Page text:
Mali Islamists seize town while French government braces for terror attacks

Rick Moran
Despite upbeat reports over the weekend of progress by French forces in beating back the Islamists in the northern region of Mali, the jihadists scored a victory by taking a town in central Mali.

New York Times:

The French Defense Ministry said on Monday that a town in central Mali had fallen to Islamist insurgents from the north, hours after Foreign Minister Laurent Fabius said his country's dramatic intervention there had succeeded in blocking a rebel advance that could have had "appalling consequences."

At the same time, an Islamist leader in Mali said France had "opened the gates of hell" for all its citizens by intervening, reinforcing concerns that the far-flung military operation in Africa could inspire vengeance in mainland France.

French forces, Mr. Fabius said in a radio interview late Sunday, were now "taking care" of rear bases used by Islamists who took control of much of the north of the country last year after a military coup in the capital, Bamako. The duration of the French operation was "a question of weeks," Mr. Fabius said, unlike the American-led military campaign in Afghanistan.

But within hours, reports began to emerge of a rebel counterattack in the small town of Diabaly, north of Ségou on the approaches to the capital - the first indication that the insurgents had regrouped after a wave of French airstrikes. The fighting in the town pitted government forces against rebels seeking to press southward under heavy fire from the air.

Meanwhile, the al-Qaeda affiliate fighting the French issued some blood curdling warnings:

Oumar Ould Hamaha, an insurgent leader, said the French intervention had "opened the gates of hell for all the French."

He taunted French forces to launch a ground offensive, saying French warplanes had bombed from high altitude. "Let them come down onto the ground, if they are men," he said. "We will greet them with open arms."

France, he told Europe 1 radio, "has fallen into a trap which is much more dangerous than Iraq, Afghanistan or Somalia. And that is only the beginning." On Sunday evening, French jets attacked the northern town of Gao, an insurgent stronghold.

The terrorists probably can't strike in France, but there are thousands of French citizens in Mali who may be exposed to attacks. There is very little protection the French forces can offer them, which is why many are fleeing the country.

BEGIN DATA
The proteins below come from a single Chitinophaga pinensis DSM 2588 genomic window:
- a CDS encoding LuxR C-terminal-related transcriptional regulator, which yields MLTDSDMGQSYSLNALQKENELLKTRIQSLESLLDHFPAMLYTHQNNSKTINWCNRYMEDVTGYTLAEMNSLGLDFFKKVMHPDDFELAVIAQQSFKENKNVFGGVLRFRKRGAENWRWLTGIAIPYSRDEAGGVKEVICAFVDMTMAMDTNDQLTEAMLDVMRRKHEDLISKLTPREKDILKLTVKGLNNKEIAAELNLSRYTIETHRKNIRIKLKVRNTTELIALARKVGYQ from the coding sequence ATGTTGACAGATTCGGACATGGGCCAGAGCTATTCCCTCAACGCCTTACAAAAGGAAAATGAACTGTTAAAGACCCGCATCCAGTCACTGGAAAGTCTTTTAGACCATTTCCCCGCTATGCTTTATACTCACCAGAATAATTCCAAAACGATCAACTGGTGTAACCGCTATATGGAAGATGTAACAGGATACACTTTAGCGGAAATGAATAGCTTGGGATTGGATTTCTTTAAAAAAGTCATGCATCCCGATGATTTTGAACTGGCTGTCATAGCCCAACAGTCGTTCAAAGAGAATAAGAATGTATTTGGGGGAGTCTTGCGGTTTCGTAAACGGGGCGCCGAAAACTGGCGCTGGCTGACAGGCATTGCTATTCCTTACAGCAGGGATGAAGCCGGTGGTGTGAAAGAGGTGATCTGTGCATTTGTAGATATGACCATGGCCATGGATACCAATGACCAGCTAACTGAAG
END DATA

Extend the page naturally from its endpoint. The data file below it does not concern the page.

The French government seems a little optimistic that the intervention will last only "weeks." The Mali army doesn't seem capable of beating back the Islamists which will cause a problem when France feels it necessary to depart.




Despite upbeat reports over the weekend of progress by French forces in beating back the Islamists in the northern region of Mali, the jihadists scored a victory by taking a town in central Mali.

New York Times:

The French Defense Ministry said on Monday that a town in central Mali had fallen to Islamist insurgents from the north, hours after Foreign Minister Laurent Fabius said his country's dramatic intervention there had succeeded in blocking a rebel advance that could have had "appalling consequences."

At the same time, an Islamist leader in Mali said France had "opened the gates of hell" for all its citizens by intervening, reinforcing concerns that the far-flung military operation in Africa could inspire vengeance in mainland France.

French forces, Mr. Fabius said in a radio interview late Sunday, were now "taking care" of rear bases used by Islamists who took control of much of the north of the country last year after a military coup in the capital, Bamako. The duration of the French operation was "a question of weeks," Mr. Fabius said, unlike the American-led military campaign in Afghanistan.

But within hours, reports began to emerge of a rebel counterattack in the small town of Diabaly, north of Ségou on the approaches to the capital - the first indication that the insurgents had regrouped after a wave of French airstrikes. The fighting in the town pitted government forces against rebels seeking to press southward under heavy fire from the air.

Meanwhile, the al-Qaeda affiliate fighting the French issued some blood curdling warnings:

Oumar Ould Hamaha, an insurgent leader, said the French intervention had "opened the gates of hell for all the French."

He taunted French forces to launch a ground offensive, saying French warplanes had bombed from high altitude. "Let them come down onto the ground, if they are men," he said. "We will greet them with open arms."

France, he told Europe 1 radio, "has fallen into a trap which is much more dangerous than Iraq, Afghanistan or Somalia. And that is only the beginning." On Sunday evening, French jets attacked the northern town of Gao, an insurgent stronghold.

The terrorists probably can't strike in France, but there are thousands of French citizens in Mali who may be exposed to attacks. There is very little protection the French forces can offer them, which is why many are fleeing the country.

The French government seems a little optimistic that the intervention will last only "weeks." The Mali army doesn't seem capable of beating back the Islamists which will cause a problem when France feels it necessary to depart.